I previously posted about governments around the world using Linux, doing research on such topic was really insightful. But one example stood out more than any other, and that’s no other than the Spanish region of Extremadura. Extremadura’s migration to Linux is quite remarkable, especially that it is fully backed up by the local government. The whole case really intrigued me, so I decided to explore more about this region’s Linux escapades. I sat down with a lead developer of the project Daniel Campos, and had the following discussion:
Linuxologist: Daniel, thank you for taking the time from your busy schedule to sit with me. Let’s start talking about you, what is it exactly that you do?
DC: Well, of course I have my Extremadura/LinEx responsibilities. I’m part of the LinEx technical team, we are 6 people creating and maintaining a Debian based distribution. This distribution is used in the education system in Extremadura, and it is also used to spread free software concepts to people here. I’m both programmer and package maintainer for this distribution. I am also a project manager for LinEx SP (a special version of LinEx used internally in Extremadura‘s Public Administration) and LinEx GUIA (a special distribution for Extremadura‘s councils).
I also occasionally take part in training, free software consulting, and collaborating in free software conferences and presentations.
My god! Now I understand why I have little time to spare!
Linuxologist: Can you tell us more about the Extremadura region? What is it that makes your region special in terms of what you are doing?
DC: It’s a beautiful place, really a great place to live in. However, Extremadura has a big problem: its population density is very low, with 1 million people spread over 40,000 km2, most living in provincial villages scattered around the region. In reality, Extremadura has only three â€œbigâ€ towns, MÃ©rida, Badajoz and CÃ¡ceres. This demographic structure had severe consequences on development of the telecommunications and IT sectors. Private companies don’t see Extremadura as a lucrative market, it would require a big initial investment since the region is huge (larger than Belgium), providing little or no profitability due to the low population.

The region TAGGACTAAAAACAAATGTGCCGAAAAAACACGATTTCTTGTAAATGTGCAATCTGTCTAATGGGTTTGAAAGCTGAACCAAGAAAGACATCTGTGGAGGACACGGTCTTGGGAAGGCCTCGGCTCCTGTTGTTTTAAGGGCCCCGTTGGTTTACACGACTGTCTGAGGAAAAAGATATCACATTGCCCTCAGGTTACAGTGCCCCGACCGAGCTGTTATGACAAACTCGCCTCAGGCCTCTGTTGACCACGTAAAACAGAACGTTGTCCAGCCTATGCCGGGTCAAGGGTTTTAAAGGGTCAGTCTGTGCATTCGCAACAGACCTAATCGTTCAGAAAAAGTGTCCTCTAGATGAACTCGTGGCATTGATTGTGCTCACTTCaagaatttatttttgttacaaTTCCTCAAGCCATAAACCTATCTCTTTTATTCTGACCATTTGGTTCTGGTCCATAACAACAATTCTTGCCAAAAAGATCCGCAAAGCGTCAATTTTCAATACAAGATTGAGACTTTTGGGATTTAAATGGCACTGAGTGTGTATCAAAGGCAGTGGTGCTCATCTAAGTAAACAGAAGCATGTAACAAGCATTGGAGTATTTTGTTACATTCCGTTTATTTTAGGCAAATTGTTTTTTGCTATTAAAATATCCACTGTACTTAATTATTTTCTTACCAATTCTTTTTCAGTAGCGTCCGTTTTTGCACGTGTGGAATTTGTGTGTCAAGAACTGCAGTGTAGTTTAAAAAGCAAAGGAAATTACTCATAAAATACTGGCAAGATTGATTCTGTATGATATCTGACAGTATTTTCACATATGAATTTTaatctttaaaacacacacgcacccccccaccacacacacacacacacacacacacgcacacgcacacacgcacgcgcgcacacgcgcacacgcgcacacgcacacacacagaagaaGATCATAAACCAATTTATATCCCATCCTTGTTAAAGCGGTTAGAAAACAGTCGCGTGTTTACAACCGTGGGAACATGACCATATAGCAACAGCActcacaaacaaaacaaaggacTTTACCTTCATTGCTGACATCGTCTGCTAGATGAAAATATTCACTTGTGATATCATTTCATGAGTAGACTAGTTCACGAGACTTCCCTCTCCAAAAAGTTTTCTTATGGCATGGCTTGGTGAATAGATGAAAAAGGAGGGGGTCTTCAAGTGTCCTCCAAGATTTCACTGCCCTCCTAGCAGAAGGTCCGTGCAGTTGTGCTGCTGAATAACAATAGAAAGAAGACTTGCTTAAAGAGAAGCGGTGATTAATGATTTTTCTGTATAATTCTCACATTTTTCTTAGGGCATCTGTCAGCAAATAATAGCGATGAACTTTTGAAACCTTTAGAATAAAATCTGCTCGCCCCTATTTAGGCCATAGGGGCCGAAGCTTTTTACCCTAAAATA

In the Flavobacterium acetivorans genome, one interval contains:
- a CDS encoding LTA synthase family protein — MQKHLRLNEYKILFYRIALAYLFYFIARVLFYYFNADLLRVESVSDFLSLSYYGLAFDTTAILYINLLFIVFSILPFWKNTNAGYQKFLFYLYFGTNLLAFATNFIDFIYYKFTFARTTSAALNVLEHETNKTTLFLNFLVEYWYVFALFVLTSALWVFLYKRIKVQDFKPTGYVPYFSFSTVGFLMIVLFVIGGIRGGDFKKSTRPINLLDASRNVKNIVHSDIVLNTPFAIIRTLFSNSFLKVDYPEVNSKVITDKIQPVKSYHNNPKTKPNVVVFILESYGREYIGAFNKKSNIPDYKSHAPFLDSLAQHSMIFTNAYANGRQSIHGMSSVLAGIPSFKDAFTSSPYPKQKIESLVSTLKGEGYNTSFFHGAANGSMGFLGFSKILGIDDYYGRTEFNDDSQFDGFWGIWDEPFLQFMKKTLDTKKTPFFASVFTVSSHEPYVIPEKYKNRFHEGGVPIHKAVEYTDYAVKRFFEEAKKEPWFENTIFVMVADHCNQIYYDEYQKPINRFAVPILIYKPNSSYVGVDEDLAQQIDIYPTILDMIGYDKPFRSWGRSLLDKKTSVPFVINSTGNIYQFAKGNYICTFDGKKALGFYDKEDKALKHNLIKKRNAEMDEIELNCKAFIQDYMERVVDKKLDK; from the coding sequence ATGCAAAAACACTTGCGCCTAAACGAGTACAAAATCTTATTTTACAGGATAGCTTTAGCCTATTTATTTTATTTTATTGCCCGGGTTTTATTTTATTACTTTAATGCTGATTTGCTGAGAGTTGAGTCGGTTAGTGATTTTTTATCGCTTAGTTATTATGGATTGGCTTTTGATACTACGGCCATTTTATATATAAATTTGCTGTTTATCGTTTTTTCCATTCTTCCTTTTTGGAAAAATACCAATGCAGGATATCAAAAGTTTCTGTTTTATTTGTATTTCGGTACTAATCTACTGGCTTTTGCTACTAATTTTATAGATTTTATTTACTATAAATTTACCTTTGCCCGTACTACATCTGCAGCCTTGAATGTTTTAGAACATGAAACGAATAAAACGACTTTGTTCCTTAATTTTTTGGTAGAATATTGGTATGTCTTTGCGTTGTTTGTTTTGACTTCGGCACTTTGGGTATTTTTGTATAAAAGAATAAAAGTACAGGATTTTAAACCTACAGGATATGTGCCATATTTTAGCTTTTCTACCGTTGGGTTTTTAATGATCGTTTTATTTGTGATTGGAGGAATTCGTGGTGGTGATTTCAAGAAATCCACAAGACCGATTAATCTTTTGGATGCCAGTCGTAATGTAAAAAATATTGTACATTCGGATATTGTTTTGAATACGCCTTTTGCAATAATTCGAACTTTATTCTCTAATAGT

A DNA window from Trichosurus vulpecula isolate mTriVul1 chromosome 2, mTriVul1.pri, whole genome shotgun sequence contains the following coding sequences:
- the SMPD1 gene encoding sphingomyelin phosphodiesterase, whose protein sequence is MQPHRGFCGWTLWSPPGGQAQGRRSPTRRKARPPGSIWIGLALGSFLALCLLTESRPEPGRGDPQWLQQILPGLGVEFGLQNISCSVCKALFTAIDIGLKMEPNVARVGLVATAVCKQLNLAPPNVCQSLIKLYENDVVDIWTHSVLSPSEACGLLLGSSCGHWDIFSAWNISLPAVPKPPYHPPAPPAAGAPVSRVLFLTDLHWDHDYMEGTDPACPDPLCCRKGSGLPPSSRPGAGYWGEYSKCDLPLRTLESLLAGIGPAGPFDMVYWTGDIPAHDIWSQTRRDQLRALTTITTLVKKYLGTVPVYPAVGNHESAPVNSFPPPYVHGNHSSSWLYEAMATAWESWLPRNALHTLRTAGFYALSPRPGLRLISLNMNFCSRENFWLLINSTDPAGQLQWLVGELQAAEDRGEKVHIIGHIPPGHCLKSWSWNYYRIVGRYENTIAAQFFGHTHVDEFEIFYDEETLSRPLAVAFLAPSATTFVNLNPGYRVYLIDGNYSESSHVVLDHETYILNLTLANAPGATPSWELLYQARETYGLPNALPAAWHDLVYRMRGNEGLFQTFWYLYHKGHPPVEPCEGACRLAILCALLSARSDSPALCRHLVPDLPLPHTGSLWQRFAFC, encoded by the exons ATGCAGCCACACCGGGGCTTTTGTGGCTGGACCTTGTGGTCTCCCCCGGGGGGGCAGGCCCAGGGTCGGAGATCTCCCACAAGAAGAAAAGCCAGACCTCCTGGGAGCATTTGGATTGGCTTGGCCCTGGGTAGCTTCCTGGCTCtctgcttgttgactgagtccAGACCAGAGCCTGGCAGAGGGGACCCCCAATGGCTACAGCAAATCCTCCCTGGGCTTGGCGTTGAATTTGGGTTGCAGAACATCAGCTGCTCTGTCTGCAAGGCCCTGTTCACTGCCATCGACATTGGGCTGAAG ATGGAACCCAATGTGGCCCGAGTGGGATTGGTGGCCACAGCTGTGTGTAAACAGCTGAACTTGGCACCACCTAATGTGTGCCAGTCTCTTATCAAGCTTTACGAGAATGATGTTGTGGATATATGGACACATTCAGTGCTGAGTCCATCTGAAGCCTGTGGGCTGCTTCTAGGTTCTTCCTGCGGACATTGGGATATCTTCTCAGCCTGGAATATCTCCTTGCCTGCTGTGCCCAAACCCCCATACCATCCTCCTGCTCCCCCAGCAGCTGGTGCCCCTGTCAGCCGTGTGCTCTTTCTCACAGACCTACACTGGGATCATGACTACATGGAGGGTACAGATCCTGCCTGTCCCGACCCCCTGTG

We realized that we had to act quickly or we would miss the boat. Access to information is most imperative, just like missing the industrial revolution doomed many countries to be “developing” for a good chunk of their history. So, the government said: if the private sector is not interested in developing a telecommunications network for us, we will do it ourselves!
However, Extremadura is one of the poorest regions in the EU, and the cost of proprietary software needed to run the network was just too much for us to bear. So the government decided to use free software; in the beginning due to its low cost, but soon they realized that free software is a powerful tool to provide â€œtechnological independenceâ€ and avoid reliance on global conglomerates and monopolies.
Linuxologist: Before the LinEx project, what was the IT environment like in the region?
DC: Extremadura‘s economy depended mainly on agriculture and farming. There were very few industrial companies, and yet fewer interested in newer technologies. However, there was a small group of investors interested in information technology as a business, and soon started to invest in it. IT startups appeared, related to hardware, software, support, distributed software, telecommunications…etc. We certainly aren’t industry leaders, but there’s no doubt that the situation is much better now.
Linuxologist: How was the idea of LinEx conceived? What was the driving force behind it?
DC: The idea was to start using LinEx as a tool for the educational system. Why? Well, there’s no critical data in such an environment. Free software was a new and unknown technology here, so the managers didn’t want to risk critical systems. Educational needs are homogeneous in a sense that all systems need a common set of tools. In contrast, administrative systems may need to be customized for each computer. So in a sense, the project was a low-risk testing ground that has a minimal set of needs to be covered. Thanks to the LinEx project, we were the first region in Spain offering a computer for every two students, in both the primary and secondary education systems.
With this, the idea of technological independence seemed feasible. With such an infrastructure we were able to develop and customize code to suit public administration offices. We started deploying LinEx in government offices starting with “Project Jara” aiming to migrate all Health System computers to LinEx. Other government offices soon followed.